Martedì, 16 Ottobre 2018
ROME

Vatican preparing Sistine Chapel for upcoming conclave

English
© ANSA

Rome, February 22 - A team of 40 workers is making
everything ready for the Sistine Chapel when it hosts one of the
most important events in the Catholic Church: the election of a
new pope.
The team, officially called the "Floreria" is carefully
following the pattern set in April 2005 when cardinals last
gathered beneath Michelangelo's masterpiece The Last Judgement
on the altar wall of the chapel, and voted to choose Pope
Benedict XVI.
Without knowing the precise date of the conclave, the team
is racing against the clock to have every detail perfectly
prepared for the 117 cardinals who will be shut up inside the
fortress-like chapel until a new pope is found.
Benedict shocked the world when he announced on February 11
that he would resign the papacy on February 28.
Since a pope hasn't resigned in roughly 600 years - most die
in office - the unprecedented nature of this particular conclave
has created some uncertainty.
Some say the pope is considering a temporary change to papal
rules that would waive the requirement that the conclave cannot
begin for at least 15 days after a pope's departure.
If that happens, the conclave could begin sooner than the
March 15, when many had expected the conclave to commence.
So, just in case the conclave is held early, the Vatican
team working under Paul Sagretti, deputy director of the
Floreria, is moving even more quickly.
"Until the date of the conclave, we live from day to day,"
explains Sagretti, whose office is charged with organizing most
major events inside the Vatican.
Even some furnishing that were used for the balloting that
elected Pope Benedict XVI are being re-used.
No detail is left to chance as the Floreria workers
carefully follow photos taken from previous conclaves, so that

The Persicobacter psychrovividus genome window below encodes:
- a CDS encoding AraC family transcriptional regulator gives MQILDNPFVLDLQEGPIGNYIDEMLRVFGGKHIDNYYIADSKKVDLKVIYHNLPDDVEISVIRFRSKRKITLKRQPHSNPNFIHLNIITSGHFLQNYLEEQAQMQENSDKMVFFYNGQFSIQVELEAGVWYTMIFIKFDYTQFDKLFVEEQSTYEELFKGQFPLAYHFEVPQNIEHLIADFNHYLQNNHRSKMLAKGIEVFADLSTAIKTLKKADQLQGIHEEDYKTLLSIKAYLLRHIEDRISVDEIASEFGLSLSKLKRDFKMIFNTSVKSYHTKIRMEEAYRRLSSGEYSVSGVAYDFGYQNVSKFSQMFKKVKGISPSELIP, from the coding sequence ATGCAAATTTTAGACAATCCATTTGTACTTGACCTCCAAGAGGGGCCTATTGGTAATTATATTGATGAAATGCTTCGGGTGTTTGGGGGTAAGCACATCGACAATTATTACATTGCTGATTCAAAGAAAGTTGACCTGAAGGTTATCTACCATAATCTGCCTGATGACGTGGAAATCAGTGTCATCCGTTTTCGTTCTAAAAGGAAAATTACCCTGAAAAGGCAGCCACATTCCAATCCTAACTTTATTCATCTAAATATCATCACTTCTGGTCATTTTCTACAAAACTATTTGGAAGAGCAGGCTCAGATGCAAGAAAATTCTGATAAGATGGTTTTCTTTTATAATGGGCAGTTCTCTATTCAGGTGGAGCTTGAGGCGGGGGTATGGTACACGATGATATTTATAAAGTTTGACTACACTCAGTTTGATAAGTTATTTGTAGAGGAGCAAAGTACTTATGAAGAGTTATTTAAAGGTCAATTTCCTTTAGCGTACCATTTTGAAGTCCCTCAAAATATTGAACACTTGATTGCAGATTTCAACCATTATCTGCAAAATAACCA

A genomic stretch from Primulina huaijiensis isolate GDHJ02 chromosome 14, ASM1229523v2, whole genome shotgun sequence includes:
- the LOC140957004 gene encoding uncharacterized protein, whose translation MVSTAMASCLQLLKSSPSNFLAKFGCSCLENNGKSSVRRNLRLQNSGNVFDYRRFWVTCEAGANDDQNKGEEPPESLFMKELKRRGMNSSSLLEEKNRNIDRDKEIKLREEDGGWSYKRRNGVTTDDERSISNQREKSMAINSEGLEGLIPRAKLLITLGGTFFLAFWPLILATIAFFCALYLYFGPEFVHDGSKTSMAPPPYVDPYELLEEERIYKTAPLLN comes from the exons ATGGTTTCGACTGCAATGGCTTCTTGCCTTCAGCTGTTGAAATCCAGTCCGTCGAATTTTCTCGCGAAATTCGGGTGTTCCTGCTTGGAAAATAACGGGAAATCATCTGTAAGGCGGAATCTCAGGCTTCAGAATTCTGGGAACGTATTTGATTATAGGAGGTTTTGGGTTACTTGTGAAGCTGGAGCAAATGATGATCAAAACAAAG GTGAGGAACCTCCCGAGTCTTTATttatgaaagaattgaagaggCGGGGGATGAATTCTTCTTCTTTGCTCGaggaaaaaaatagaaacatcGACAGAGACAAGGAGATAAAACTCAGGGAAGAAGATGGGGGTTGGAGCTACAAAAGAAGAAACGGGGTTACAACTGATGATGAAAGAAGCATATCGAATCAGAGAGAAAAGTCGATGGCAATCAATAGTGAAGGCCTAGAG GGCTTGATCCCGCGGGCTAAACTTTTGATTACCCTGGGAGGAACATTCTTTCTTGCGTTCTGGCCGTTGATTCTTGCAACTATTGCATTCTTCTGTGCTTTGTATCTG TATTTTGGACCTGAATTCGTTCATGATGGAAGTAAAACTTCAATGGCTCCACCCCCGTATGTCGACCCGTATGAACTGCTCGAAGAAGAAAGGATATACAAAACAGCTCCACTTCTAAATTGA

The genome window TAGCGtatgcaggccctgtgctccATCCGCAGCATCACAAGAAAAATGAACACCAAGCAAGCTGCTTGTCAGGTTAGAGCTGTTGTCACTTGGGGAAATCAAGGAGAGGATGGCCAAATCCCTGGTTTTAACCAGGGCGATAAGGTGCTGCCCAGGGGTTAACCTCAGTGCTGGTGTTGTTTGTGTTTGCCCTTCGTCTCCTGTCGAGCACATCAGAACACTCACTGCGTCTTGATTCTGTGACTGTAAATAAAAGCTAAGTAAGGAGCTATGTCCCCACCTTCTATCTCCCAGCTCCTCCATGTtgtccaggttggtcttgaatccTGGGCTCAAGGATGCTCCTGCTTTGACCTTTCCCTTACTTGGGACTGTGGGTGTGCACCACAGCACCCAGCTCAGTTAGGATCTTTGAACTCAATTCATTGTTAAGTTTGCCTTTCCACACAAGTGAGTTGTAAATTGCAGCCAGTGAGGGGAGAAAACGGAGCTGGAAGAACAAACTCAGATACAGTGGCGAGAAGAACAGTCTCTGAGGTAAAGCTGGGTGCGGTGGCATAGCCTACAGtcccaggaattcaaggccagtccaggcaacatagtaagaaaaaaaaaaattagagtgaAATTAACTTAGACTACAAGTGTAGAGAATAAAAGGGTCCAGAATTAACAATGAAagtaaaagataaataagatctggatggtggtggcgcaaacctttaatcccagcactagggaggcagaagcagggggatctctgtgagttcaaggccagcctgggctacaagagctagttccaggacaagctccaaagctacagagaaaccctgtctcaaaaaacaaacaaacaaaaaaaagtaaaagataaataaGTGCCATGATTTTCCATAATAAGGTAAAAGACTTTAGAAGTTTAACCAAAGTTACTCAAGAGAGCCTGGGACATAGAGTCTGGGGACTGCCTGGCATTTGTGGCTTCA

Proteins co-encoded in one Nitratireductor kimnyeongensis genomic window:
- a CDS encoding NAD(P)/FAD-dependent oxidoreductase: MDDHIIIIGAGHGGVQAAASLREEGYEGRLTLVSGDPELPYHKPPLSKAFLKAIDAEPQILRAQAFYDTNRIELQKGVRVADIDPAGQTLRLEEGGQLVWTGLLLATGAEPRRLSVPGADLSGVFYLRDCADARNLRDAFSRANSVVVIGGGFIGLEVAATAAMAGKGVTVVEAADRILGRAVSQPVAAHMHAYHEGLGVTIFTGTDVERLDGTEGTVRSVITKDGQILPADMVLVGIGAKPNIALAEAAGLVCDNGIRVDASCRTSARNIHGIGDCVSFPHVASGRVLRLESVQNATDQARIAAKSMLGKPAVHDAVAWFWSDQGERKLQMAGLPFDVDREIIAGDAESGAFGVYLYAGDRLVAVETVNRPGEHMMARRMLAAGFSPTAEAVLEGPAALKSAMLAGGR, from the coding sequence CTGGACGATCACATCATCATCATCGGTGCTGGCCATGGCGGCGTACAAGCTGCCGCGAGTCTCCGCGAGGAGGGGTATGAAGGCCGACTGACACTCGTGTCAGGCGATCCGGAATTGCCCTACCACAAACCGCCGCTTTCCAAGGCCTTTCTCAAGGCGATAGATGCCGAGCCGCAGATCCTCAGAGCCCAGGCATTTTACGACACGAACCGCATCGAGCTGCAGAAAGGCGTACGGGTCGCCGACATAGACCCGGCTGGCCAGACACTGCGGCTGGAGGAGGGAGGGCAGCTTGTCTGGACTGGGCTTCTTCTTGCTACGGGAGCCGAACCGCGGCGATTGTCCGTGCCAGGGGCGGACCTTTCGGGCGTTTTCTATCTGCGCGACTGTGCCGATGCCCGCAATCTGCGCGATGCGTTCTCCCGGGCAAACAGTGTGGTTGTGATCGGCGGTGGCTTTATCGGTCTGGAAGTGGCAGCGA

everything is arranged inside the Sistine Chapel in precisely
the same manner as in previous conclaves.
That will include 117 chairs made of cherry wood for the
voting cardinals, with seating assigned by place cards bearing
the papal coat of arms, and 12 wooden tables covered with beige
cloth and burgundy satin.
Six tables are placed on the right side of the chapel and
six on the left, arranged in two rows of different levels. A
13th table is placed at front of the chapel, before the altar,
where an urn is placed to contain used ballots as well as a
Bible.
A wooden platform has been built about 60 centimetres above
the Sistine Chapel floor, covered with a beige fabric, so
cardinals won't walk on the tiled floor of the chapel but
instead are elevated to the level of the second step of the
altar.
A velvet bag contains the ballots which each cardinal will
draw come voting time.
Finally, two stoves have been connected inside the Sistine
Chapel, so after a vote, ballots can been burned with a coloured
chemical. The relatively rare white smoke indicates that the
conclave of cardinals have reached a decision on who will head
the Catholic Church.
Black smoke sends the signal that another vote must be
taken.
According to Sagretti, recent conclaves have been much
easier for the Floreria to organize than those in the past.
Until the 1970s, the Floreria also had to arrange all of the
accommodations for the cardinals arriving from around the world.
Fortunately, with the construction of the residence of Santa
Marta to house the cardinals, that task has been lessened.

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